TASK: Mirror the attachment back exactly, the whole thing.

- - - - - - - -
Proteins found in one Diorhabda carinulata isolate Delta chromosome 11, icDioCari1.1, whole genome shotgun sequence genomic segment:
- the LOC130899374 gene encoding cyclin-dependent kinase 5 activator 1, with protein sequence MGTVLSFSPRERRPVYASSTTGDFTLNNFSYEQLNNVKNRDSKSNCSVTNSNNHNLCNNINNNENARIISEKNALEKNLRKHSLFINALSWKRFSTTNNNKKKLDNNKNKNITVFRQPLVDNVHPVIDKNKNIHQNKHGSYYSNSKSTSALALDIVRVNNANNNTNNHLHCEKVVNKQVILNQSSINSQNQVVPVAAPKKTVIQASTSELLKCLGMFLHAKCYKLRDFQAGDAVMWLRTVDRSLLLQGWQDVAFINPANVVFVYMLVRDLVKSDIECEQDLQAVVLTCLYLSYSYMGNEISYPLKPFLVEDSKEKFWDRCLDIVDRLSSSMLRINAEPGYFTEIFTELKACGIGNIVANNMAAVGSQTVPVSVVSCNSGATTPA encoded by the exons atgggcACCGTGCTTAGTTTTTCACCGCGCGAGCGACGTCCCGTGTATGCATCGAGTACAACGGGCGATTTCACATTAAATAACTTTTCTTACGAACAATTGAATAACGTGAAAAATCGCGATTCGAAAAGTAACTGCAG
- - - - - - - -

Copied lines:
Proteins found in one Diorhabda carinulata isolate Delta chromosome 11, icDioCari1.1, whole genome shotgun sequence genomic segment:
- the LOC130899374 gene encoding cyclin-dependent kinase 5 activator 1, with protein sequence MGTVLSFSPRERRPVYASSTTGDFTLNNFSYEQLNNVKNRDSKSNCSVTNSNNHNLCNNINNNENARIISEKNALEKNLRKHSLFINALSWKRFSTTNNNKKKLDNNKNKNITVFRQPLVDNVHPVIDKNKNIHQNKHGSYYSNSKSTSALALDIVRVNNANNNTNNHLHCEKVVNKQVILNQSSINSQNQVVPVAAPKKTVIQASTSELLKCLGMFLHAKCYKLRDFQAGDAVMWLRTVDRSLLLQGWQDVAFINPANVVFVYMLVRDLVKSDIECEQDLQAVVLTCLYLSYSYMGNEISYPLKPFLVEDSKEKFWDRCLDIVDRLSSSMLRINAEPGYFTEIFTELKACGIGNIVANNMAAVGSQTVPVSVVSCNSGATTPA encoded by the exons atgggcACCGTGCTTAGTTTTTCACCGCGCGAGCGACGTCCCGTGTATGCATCGAGTACAACGGGCGATTTCACATTAAATAACTTTTCTTACGAACAATTGAATAACGTGAAAAATCGCGATTCGAAAAGTAACTGCAG